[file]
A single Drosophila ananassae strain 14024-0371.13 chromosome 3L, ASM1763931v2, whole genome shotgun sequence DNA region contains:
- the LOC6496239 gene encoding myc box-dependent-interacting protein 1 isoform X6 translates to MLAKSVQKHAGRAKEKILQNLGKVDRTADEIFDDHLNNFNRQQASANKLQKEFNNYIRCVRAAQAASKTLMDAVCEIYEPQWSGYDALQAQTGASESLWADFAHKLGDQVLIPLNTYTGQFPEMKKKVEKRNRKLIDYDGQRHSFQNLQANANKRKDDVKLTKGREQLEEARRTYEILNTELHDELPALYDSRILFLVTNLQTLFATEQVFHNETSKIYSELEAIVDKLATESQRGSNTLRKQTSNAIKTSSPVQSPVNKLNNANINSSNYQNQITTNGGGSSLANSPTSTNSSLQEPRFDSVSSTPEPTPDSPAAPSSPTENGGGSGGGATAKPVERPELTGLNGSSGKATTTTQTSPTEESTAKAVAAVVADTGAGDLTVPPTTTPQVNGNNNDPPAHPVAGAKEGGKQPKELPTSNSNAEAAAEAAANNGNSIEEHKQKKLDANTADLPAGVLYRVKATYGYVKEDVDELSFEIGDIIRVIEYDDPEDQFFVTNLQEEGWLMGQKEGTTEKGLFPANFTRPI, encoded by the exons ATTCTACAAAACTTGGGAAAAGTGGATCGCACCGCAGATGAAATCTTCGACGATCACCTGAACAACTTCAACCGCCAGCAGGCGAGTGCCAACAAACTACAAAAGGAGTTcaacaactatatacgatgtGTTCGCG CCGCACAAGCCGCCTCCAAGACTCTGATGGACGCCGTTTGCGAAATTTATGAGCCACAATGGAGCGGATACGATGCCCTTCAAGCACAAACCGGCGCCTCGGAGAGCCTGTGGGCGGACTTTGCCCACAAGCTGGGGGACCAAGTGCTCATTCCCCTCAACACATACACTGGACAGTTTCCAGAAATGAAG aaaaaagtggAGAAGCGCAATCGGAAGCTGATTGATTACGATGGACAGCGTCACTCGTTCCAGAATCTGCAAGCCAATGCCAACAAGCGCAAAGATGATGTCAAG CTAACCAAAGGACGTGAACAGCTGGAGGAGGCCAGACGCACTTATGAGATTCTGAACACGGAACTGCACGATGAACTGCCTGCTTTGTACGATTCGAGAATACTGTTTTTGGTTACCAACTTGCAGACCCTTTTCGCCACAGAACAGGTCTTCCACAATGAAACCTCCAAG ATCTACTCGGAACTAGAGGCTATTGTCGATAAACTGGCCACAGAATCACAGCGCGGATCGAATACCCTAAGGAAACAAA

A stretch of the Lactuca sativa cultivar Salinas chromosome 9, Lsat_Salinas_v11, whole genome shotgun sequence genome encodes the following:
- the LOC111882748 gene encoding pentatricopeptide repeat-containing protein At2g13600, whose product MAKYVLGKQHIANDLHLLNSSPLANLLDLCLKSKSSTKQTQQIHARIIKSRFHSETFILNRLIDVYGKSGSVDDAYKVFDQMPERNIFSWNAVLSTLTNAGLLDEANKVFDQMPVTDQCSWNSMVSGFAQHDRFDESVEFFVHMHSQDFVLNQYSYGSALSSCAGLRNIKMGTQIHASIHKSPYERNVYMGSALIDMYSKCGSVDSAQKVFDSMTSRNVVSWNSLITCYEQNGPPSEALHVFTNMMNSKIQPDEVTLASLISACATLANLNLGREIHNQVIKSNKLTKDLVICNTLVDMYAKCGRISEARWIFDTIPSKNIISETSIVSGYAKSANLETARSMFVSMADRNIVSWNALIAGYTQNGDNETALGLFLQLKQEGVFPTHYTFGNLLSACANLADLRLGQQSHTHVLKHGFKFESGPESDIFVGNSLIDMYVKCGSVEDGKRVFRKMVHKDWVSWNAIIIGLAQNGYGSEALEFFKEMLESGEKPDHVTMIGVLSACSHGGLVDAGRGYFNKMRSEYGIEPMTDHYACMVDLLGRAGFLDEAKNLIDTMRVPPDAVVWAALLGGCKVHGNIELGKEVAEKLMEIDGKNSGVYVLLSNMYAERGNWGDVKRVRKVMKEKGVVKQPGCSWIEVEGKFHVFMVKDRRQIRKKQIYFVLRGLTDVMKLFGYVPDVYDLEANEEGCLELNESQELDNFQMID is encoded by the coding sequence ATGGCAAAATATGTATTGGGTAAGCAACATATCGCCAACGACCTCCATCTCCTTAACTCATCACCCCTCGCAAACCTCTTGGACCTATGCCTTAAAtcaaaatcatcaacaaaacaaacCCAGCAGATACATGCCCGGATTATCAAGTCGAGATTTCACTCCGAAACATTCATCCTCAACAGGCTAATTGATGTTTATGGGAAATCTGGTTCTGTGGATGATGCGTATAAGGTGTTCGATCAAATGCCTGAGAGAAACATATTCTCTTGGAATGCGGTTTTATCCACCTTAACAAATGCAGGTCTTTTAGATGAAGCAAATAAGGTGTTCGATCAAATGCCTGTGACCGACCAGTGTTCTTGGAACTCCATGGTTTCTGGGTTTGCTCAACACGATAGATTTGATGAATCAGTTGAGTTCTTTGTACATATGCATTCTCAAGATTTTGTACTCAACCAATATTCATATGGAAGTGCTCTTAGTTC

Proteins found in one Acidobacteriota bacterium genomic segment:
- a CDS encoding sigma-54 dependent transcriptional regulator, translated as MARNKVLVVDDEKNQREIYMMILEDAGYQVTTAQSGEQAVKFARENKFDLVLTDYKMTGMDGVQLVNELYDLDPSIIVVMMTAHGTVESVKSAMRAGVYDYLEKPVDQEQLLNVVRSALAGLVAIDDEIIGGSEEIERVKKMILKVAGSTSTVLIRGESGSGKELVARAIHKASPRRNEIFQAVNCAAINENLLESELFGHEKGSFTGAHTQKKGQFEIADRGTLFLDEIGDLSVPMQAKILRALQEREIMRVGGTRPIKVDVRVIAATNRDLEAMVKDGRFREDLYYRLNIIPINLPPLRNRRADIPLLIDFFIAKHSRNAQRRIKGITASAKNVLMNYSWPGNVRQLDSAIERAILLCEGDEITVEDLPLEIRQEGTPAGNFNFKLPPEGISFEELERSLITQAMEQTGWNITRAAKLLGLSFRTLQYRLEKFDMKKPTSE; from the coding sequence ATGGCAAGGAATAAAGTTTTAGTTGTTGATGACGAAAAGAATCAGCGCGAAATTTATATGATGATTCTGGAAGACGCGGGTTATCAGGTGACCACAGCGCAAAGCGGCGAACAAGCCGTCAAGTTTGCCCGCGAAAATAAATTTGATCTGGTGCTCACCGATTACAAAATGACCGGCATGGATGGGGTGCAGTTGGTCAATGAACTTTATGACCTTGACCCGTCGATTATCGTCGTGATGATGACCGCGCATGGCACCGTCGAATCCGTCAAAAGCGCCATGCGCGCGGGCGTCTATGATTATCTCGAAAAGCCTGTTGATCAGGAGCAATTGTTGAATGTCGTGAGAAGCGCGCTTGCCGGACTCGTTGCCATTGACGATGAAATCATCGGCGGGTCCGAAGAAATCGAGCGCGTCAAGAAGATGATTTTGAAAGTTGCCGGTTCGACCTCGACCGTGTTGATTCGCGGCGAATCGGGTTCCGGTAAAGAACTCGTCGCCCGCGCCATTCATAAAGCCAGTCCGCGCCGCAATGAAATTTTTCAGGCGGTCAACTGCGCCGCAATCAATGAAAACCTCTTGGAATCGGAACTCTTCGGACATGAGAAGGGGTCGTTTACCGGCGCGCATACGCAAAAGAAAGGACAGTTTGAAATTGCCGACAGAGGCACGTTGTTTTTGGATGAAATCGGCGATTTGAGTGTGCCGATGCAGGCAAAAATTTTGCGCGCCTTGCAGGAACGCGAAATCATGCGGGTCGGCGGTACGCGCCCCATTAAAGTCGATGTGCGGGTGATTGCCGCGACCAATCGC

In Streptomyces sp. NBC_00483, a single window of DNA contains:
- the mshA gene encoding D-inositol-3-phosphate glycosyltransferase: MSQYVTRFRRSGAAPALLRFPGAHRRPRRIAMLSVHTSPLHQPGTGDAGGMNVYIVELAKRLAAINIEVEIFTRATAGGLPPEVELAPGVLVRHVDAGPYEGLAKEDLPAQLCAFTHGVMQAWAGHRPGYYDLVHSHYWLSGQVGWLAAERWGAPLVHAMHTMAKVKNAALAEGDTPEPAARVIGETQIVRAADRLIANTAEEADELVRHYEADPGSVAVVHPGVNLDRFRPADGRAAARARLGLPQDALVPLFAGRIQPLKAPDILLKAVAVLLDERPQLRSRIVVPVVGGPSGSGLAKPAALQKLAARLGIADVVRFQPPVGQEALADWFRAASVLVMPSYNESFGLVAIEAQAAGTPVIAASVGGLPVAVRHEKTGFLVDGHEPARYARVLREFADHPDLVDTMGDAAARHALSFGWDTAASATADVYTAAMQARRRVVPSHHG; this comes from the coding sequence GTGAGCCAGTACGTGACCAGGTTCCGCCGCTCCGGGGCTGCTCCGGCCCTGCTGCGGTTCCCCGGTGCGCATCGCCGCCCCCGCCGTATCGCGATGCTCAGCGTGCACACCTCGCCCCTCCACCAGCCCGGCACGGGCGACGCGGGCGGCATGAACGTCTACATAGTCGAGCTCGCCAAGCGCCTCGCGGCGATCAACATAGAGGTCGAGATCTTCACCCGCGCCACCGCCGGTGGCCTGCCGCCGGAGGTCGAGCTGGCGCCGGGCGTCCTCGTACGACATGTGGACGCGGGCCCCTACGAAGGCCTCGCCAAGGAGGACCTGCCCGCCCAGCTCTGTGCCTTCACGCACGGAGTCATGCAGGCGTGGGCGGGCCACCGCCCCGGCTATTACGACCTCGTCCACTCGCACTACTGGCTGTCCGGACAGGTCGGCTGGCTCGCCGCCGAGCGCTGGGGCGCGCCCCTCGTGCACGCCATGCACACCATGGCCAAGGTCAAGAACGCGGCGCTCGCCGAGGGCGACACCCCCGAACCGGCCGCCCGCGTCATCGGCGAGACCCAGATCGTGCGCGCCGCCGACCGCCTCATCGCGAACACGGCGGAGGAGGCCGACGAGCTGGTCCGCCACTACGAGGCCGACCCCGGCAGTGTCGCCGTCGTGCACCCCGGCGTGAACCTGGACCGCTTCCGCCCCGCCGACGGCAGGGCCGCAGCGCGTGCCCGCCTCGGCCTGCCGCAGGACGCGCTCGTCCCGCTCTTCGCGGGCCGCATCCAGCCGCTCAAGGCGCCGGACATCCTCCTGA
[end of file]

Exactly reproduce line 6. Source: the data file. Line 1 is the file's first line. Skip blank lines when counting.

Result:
- a CDS encoding sigma-54 dependent transcriptional regulator, translated as MARNKVLVVDDEKNQREIYMMILEDAGYQVTTAQSGEQAVKFARENKFDLVLTDYKMTGMDGVQLVNELYDLDPSIIVVMMTAHGTVESVKSAMRAGVYDYLEKPVDQEQLLNVVRSALAGLVAIDDEIIGGSEEIERVKKMILKVAGSTSTVLIRGESGSGKELVARAIHKASPRRNEIFQAVNCAAINENLLESELFGHEKGSFTGAHTQKKGQFEIADRGTLFLDEIGDLSVPMQAKILRALQEREIMRVGGTRPIKVDVRVIAATNRDLEAMVKDGRFREDLYYRLNIIPINLPPLRNRRADIPLLIDFFIAKHSRNAQRRIKGITASAKNVLMNYSWPGNVRQLDSAIERAILLCEGDEITVEDLPLEIRQEGTPAGNFNFKLPPEGISFEELERSLITQAMEQTGWNITRAAKLLGLSFRTLQYRLEKFDMKKPTSE; from the coding sequence ATGGCAAGGAATAAAGTTTTAGTTGTTGATGACGAAAAGAATCAGCGCGAAATTTATATGATGATTCTGGAAGACGCGGGTTATCAGGTGACCACAGCGCAAAGCGGCGAACAAGCCGTCAAGTTTGCCCGCGAAAATAAATTTGATCTGGTGCTCACCGATTACAAAATGACCGGCATGGATGGGGTGCAGTTGGTCAATGAACTTTATGACCTTGACCCGTCGATTATCGTCGTGATGATGACCGCGCATGGCACCGTCGAATCCGTCAAAAGCGCCATGCGCGCGGGCGTCTATGATTATCTCGAAAAGCCTGTTGATCAGGAGCAATTGTTGAATGTCGTGAGAAGCGCGCTTGCCGGACTCGTTGCCATTGACGATGAAATCATCGGCGGGTCCGAAGAAATCGAGCGCGTCAAGAAGATGATTTTGAAAGTTGCCGGTTCGACCTCGACCGTGTTGATTCGCGGCGAATCGGGTTCCGGTAAAGAACTCGTCGCCCGCGCCATTCATAAAGCCAGTCCGCGCCGCAATGAAATTTTTCAGGCGGTCAACTGCGCCGCAATCAATGAAAACCTCTTGGAATCGGAACTCTTCGGACATGAGAAGGGGTCGTTTACCGGCGCGCATACGCAAAAGAAAGGACAGTTTGAAATTGCCGACAGAGGCACGTTGTTTTTGGATGAAATCGGCGATTTGAGTGTGCCGATGCAGGCAAAAATTTTGCGCGCCTTGCAGGAACGCGAAATCATGCGGGTCGGCGGTACGCGCCCCATTAAAGTCGATGTGCGGGTGATTGCCGCGACCAATCGC